Fighting back can halt the cuts.
That’s the message from the campaign to defend the Whittington hospital in north
London, which has won a significant victory over the government and axe-swinging health bosses.
NHS London had endorsed plans to close the accident and emergency unit and maternity services at the hospital.
The cuts were part of former health minister Lord Darzi’s plan to “downgrade” a dozen district general hospitals in the capital.
Following massive pressure from workers and the community, health secretary Andy Burnham has appeared to overrule them.
Burnham told the Camden New Journal, “I will order a complete halt in the process that is being run and I’m asking NHS London to go back to the drawing board.
“As a government we only support changes in the NHS when the local clinicians
propose them and when there is evidence that they will improve quality and save lives.”
Shirley Franklin, joint chair of the campaign to save the Whittington, added, “This is a fantastic victory, and is
testimony to the strength of the opposition we have built.”
The battle has been one of the most vibrant and successful hospital campaigns in London.
Activists mobilised around 5,000 local people to take to the streets against the closure threat earlier this year.
Activist Jan Pollock explained to Socialist Worker how the campaign gathered strength:
“It all started in December last year when local MP Jeremy Corbyn found out that the hospital was threatened. He called a meeting and over 500 people came to it.
“The head of Islington NHS addressed the meeting and made it clear that she had already made her decision—regardless of what local people felt. Lots of us knew then that we had to start a campaign.
“The first thing we did was set up an organising meeting. We contacted lots of local community groups across all the boroughs that would be affected by closing parts of the Whittington.
“Trade unionists, like those in Islington trades council, were particularly important and gave us support straight away.
“At the first meeting health campaigners came together with local workers. Everyone agreed to take on some responsibilities.”
Jan says that drawing up a petition, leaflet and poster were good first steps—but convincing others to become activists was crucial.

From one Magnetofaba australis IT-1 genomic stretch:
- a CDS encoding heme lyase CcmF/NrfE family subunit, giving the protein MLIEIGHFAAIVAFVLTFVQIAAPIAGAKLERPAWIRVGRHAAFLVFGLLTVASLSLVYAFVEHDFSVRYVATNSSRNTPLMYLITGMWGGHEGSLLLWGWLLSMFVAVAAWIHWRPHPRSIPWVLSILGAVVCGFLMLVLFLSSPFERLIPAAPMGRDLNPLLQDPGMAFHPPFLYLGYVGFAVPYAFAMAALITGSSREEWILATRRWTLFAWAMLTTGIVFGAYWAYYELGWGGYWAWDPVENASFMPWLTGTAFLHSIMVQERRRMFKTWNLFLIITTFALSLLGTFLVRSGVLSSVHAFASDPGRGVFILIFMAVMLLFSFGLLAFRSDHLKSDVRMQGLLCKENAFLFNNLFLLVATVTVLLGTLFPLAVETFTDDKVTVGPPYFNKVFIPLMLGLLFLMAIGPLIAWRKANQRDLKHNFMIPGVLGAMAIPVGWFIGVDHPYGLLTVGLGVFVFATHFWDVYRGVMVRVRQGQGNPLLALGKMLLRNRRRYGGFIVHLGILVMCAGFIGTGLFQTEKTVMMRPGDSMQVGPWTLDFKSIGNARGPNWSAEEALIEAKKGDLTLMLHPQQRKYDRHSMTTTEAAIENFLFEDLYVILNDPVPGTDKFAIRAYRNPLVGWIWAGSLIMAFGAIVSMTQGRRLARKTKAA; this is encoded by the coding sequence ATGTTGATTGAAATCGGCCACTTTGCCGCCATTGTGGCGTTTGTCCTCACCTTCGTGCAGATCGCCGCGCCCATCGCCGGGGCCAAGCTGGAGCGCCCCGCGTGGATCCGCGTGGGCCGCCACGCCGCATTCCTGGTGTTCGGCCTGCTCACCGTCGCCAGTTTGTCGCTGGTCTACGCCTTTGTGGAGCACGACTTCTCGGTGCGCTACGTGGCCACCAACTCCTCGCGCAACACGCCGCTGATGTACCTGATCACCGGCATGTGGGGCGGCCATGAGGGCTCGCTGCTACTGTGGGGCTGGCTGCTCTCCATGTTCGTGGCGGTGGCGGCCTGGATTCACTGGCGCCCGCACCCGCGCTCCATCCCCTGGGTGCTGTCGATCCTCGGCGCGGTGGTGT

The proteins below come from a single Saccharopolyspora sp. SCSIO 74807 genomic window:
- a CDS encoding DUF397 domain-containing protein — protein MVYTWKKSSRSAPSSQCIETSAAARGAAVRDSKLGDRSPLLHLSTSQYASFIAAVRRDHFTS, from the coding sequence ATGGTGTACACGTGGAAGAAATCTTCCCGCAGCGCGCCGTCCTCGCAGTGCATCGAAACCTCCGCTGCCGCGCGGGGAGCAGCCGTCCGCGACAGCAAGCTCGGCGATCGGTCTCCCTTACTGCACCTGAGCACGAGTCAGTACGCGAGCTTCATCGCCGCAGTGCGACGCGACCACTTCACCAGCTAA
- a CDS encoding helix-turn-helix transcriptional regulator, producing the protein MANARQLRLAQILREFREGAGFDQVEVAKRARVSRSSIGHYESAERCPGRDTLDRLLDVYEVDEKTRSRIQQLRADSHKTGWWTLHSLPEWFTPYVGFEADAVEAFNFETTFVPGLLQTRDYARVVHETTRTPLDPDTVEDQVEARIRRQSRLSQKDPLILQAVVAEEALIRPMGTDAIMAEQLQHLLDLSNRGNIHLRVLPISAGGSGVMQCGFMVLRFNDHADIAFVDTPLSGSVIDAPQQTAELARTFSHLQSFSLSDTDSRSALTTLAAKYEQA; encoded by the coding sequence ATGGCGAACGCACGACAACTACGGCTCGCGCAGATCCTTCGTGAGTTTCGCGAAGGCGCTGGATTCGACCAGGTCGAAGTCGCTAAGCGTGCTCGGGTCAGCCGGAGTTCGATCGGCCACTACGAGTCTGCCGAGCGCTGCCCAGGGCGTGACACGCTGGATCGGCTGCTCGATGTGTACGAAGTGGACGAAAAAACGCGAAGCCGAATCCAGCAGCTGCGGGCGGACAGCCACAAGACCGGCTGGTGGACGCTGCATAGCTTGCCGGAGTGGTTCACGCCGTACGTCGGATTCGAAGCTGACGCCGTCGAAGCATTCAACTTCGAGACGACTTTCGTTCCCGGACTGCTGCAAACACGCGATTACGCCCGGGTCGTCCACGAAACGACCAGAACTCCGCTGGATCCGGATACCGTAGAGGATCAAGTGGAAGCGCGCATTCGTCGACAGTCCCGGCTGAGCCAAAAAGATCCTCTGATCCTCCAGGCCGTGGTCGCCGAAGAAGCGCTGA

“Having a petition forced us to take the message out to the public,” she said. “Every Saturday we’d do a stall and find that most people didn’t know about the threat.
“Then, when people signed, we’d ask them to take away some more petition sheets and posters.
“We’d tell them that this campaign was too important to be left to politicians and that everyone had to be involved.
“Giving people that kind of confidence is one vital lesson from the Whittington.”
North London was quickly covered in posters featuring the black cat logo of the campaign.
Soon activists had the confidence to call a demonstration.
“When 100 percent of the hospital’s consultants came out against the plans to axe services we knew we were winning,” said Jan.
“Already doctors’ surgeries, pubs and shops had posters for our march and we had a feeling it was going to be big.
“But few of us thought we’d get 5,000—and that so many health workers would join too.
“A really large delegation of midwives came, despite quite strong pressure from hospital management not to get involved.”
Jan is elated that the campaign has forced the health secretary to intervene but she and other activists will be keeping up their guard.
“This is a reprieve,” she says. “All the main parties are committed to massive cuts in the NHS after the election, so we can’t simply sit back and declare victory.”
Jan is sceptical about the way local politicians have attempted to claim that they’d played a key role in the campaign.
She thinks they should be involved in campaigns to defend local services, but must not be allowed to impose their own agendas on them.
“Two Labour candidates, David Lammy and Karen
Jennings, were quick to say that they’d been instrumental in the reversal of the threats. I was quite insulted by that.
“The victory is due to
everyone who campaigned. If Labour nationally hadn’t been worried about losing local seats, it wouldn’t have acted.”
Nevertheless, Jan says that the Whittington campaign shows that, when it comes to cuts, MPs are vulnerable—and this could be crucial when a new government is formed:
“Most local politicians can be forced to stand up to the government if you show them that you have the public behind you. We intend to keep up the pressure on ours.”
What next for the fight to defend our NHS?
Camden Keep Our NHS public meeting, Tuesday 11 May, 6.30pm, Somers Town Community Centre, Ossulston St, NW1.
Introduction by John Lipetz
Keep Our NHS Public national conference
Saturday 12 June, Somers Town Community Centre, Ossulston St, NW1
Go to » www.keepournhspublic.com for more information